Beginner Diving Sites
Learn to Dive in Koh Tao
For those looking to learn to dive on Koh Tao or take a try diving experience for a day, there are several shallow and sandy bays that provide safe and fun environments to explore. These are also great dive sites for children’s dive courses as the reefs start from just a couple of metres depth, meaning there is lots to see! The depth of all of the following Koh Tao dive sites is around 10-12 metres.
Japanese is located in one of the tranquil coves of Koh NangYuan Island, which sits to the north-west of Koh Tao. It is perfect for both scuba diving and snorkeling, and a regular fixture on round island snorkel tours. The stunning sand bars of the island give way to a wide bay full of underwater treasures. Beneath the surface you’ll find all manner of corals including huge boulder corals, sizeable table corals, and branching staghorn corals, all of which are home to tropical fish of all shapes and sizes such as butterflyfish, angelfish, parrotfish, rabbitfish, soldierfish, fusiliers, and even the odd visiting turtle. There is a small swim-through on the southern side of the bay that is shallow and great fun for buoyancy practice.
Located at the northern tip of Koh Tao, Mango Bay is one of the island’s smallest beaches, but that doesn’t stop it from being home to a wide array of marine life. The rocky coastlines on either side of the beach make for great wall dives while the vast sandy bay in between is a perfect training ground for all manner of skills training and scenario practice for those on dive courses. Nestled among all the corals you’ll spot reef dwellers like pufferfish, harlequin sweetlips, butterflyfish, angelfish, parrotfish, and smaller critters like nudibranchs and shrimp. If you are lucky, you may even see some stingrays or a turtle.
Aow Leuk Bay is one of the most popular beaches, and also one of the most popular dive sites on Koh Tao for scuba diving and snorkeling. The beach is sandy and slopes gently into a wide bay, making it perfect for entry-level water skills training and shallow scuba dives alike. With coral reefs on both sides of the bay starting almost as soon as you leave the beach, there is an abundance of marine life to see. Keep your eye out for yellow boxfish, harlequin sweetlips, and schools of yellowtail barracuda in addition to the regular colourful reef fishes. If you are crossing the middle of the bay, you can sometimes get lucky and spot some stingrays swimming across the sand.
Technically these are two different dive sites but both are quite small, so on many occasions your dive leader will be able to show you both during the same dive – especially if you are fun diving and don’t need to stay on the sand to practice skills for long. Both 3 Rocks and Pottery are located just out of Jansom Bay and are rocky boulder sites that are home to several varieties of pufferfish, stingrays, and moray eels, as well as lots of smaller marine life like nudibranchs, shrimps and crabs hiding in the cracks and crevices. At 3 Rocks, there is a large underwater archway that acts as a fun swim-through.
The corals at Tanote Bay start as soon as you step off the shore, meaning it’s not as ideal a choice for shallow water skills training as some of the other bays and beaches on Koh Tao. However, it is still a fantastic, easy and interesting site to dive. In the bay, you’ll find a variety of coral formations, and around the coastline there are huge rocky boulders to explore. There’s even an abandoned honda motorbike underwater, and just outside of the bay there is a small catamaran wreck. Around the dive site you’ll see an array of the usual tropical fish and critters, plus some rarer spots like unicornfish, scribbled filefish, and boxfish.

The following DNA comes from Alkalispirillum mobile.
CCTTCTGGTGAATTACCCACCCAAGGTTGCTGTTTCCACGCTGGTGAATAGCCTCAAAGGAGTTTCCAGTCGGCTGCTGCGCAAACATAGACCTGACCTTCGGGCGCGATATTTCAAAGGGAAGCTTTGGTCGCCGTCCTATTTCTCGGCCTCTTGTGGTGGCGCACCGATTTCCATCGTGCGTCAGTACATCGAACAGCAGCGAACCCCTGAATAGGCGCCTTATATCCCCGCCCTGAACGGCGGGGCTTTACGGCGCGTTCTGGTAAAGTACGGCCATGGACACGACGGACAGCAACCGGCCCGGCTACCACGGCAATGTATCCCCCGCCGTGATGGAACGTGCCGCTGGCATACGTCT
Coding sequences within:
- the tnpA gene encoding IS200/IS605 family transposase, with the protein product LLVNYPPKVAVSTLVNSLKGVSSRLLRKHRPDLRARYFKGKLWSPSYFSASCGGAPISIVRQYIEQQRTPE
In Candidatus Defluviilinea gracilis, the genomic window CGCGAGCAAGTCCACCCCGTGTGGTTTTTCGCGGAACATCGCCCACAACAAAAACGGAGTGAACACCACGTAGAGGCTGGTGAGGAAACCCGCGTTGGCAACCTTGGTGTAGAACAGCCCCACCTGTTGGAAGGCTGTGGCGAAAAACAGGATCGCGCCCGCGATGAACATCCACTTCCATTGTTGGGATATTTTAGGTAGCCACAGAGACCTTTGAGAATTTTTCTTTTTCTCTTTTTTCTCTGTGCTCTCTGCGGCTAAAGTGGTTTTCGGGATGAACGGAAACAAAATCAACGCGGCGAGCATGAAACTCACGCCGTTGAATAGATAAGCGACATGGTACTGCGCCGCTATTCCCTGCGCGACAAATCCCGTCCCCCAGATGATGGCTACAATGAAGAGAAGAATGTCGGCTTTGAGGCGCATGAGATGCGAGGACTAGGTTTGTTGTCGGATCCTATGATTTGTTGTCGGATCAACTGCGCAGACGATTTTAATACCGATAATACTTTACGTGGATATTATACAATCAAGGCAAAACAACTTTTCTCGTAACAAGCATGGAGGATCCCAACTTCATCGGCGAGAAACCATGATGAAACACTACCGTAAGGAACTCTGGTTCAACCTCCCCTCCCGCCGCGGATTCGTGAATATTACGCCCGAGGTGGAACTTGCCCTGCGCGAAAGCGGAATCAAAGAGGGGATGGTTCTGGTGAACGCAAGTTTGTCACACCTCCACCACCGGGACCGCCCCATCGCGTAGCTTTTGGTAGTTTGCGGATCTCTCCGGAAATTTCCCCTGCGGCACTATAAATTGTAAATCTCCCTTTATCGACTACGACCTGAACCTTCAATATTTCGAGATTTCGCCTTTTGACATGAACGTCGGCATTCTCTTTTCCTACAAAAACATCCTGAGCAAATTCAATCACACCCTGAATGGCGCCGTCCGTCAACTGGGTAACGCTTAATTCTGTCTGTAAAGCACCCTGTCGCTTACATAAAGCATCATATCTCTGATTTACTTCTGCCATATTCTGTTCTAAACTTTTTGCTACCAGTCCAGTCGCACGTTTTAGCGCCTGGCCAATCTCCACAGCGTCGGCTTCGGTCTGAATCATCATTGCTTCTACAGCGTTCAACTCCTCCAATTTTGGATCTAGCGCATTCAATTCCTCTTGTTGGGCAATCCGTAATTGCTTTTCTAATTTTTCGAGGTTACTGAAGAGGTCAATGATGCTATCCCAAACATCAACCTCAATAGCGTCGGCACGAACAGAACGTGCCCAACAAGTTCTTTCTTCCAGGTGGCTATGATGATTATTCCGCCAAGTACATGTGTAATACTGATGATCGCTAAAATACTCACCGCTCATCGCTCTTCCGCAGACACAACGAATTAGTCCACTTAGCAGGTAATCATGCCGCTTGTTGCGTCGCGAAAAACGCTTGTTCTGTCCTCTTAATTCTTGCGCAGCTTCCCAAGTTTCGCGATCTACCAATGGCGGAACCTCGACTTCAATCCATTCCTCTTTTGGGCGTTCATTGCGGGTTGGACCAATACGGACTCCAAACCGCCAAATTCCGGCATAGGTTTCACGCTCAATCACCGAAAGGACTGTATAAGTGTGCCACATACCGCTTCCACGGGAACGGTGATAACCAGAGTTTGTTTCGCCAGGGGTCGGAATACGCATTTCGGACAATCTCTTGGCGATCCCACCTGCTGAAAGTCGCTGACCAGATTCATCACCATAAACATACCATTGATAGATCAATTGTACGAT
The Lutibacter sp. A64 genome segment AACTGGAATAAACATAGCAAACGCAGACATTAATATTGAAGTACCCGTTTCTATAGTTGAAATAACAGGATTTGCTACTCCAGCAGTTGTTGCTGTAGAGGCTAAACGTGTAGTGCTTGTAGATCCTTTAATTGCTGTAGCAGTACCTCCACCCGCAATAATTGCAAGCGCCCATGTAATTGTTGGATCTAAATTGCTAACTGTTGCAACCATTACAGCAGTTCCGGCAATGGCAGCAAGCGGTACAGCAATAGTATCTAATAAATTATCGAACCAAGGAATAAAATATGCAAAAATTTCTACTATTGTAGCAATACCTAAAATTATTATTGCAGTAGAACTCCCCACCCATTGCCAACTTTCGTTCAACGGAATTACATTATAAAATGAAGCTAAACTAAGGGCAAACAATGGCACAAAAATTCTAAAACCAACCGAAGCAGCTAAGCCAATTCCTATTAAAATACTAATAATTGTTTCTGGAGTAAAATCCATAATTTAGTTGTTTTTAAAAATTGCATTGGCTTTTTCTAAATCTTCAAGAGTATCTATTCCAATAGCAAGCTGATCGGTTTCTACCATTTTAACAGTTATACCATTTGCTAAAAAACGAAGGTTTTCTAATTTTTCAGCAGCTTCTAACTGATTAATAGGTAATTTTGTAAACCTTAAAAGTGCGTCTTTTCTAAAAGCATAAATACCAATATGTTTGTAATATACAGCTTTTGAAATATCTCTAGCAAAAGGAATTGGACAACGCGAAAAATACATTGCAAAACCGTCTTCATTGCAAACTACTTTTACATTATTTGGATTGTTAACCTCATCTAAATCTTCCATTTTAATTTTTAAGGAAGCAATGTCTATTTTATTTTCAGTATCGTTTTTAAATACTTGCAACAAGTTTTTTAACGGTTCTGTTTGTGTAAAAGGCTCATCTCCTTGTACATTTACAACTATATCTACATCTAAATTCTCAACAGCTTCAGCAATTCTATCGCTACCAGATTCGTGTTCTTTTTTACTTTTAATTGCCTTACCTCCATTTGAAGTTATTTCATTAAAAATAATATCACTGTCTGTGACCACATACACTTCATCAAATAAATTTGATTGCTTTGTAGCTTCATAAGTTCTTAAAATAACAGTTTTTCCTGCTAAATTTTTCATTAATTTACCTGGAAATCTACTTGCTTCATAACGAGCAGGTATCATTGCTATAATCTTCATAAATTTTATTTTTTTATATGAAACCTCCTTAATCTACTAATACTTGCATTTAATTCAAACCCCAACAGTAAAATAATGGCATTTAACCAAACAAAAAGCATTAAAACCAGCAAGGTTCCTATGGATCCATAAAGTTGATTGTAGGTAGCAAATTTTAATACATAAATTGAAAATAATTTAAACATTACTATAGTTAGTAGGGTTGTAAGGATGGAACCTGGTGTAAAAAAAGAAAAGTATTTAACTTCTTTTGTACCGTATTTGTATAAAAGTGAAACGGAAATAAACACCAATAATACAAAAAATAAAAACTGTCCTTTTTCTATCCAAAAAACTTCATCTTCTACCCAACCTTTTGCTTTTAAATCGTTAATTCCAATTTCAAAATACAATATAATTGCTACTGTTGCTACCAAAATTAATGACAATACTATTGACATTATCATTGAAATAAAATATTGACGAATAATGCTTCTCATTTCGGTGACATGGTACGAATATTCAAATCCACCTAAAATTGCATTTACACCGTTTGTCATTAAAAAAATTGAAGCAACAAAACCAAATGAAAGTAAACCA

Located on the eastern side of the island, Hin Wong Bay is sheltered for most of the year and provides a great training ground for newer divers, and is also great for night dives. Its mix of sandy bottom, coral reef formations, and rocky boulders mean there is lots to explore and see, and on the southern side of the bay there are some swim-throughs to explore. You can expect to see lots of brightly coloured tropical fish and reef critters, stingrays, and if you are lucky even an octopus or two. Out in the bay there is a huge school of fusiliers a few thousand strong, which makes for an impressive sight regardless of your experience level.
As the name would suggest, Sairee Reef is the coral structure that flanks Koh Tao’s longest beach. Stretching for over a kilometre down the western side of the island, the beach becomes deeper very gradually, and the main reef begins just a few metres under the surface. So it is the perfect choice for dive centres located on Sairee Beach to conduct shallow training for Try Diving and Open Water Diver skills sessions, and is also a go-to site for night dives in low season. Sairee Reef is colourful and packed full of coral structures of all different sizes and composition. Barrel corals, boulder corals, brain corals, table corals, and an array of soft corals play home to butterflyfish, angelfish, parrotfish, rabbitfish, soldierfish, fusiliers, and more.
Aow Mao when translated from Thai means ‘drunken bay’. Legend has it that it is haunted by a fisherman who took an intoxicated tumble from a fishing boat many years ago, and because of this, many Thai captains don’t like to moor up there. So it is one of Koh Tao’s least visited dive sites, and the coral reef is incredibly healthy as a result due to seeing very little traffic. With a sandy bottom and rocky coastlines and coral walls either side of the small beach, it’s a perfect training ground for learning new dive skills, and there is plenty of marine life to see for those who are fun diving.